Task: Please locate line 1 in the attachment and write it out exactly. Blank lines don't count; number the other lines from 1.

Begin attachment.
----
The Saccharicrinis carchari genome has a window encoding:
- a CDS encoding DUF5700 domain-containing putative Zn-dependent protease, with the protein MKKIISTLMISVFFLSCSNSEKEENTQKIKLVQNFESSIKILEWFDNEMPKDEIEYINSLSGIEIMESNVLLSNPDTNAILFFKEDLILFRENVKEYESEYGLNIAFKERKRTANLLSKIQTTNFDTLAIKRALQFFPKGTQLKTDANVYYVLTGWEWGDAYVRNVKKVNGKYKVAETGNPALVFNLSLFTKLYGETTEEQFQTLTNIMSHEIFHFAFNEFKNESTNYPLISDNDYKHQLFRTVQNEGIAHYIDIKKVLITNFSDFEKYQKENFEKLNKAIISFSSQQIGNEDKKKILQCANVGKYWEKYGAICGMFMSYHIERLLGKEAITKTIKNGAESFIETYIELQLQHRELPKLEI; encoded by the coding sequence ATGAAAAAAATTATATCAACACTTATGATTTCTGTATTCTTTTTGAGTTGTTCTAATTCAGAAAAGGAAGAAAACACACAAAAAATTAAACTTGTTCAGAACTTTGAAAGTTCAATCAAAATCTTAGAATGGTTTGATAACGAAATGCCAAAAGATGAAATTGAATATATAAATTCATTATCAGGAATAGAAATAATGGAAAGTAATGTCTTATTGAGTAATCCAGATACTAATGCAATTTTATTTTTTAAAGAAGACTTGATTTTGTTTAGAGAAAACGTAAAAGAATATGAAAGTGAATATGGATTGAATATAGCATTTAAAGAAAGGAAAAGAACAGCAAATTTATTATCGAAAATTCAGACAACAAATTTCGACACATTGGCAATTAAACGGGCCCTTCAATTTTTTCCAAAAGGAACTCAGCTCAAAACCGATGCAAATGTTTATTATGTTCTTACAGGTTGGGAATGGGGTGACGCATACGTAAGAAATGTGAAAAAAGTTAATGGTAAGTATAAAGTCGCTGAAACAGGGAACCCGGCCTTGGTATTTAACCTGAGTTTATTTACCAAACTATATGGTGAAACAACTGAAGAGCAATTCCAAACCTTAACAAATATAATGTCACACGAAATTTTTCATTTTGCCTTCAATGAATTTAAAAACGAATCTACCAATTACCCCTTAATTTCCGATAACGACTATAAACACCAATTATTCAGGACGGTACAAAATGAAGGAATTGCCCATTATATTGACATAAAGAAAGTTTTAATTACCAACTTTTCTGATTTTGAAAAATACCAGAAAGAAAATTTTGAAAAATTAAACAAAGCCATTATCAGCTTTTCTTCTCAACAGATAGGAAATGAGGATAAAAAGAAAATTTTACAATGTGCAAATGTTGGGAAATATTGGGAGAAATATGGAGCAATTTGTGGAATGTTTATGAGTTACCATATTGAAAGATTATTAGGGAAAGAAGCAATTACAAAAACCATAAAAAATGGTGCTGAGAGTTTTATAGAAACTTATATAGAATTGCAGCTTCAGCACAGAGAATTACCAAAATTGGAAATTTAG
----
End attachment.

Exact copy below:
The Saccharicrinis carchari genome has a window encoding: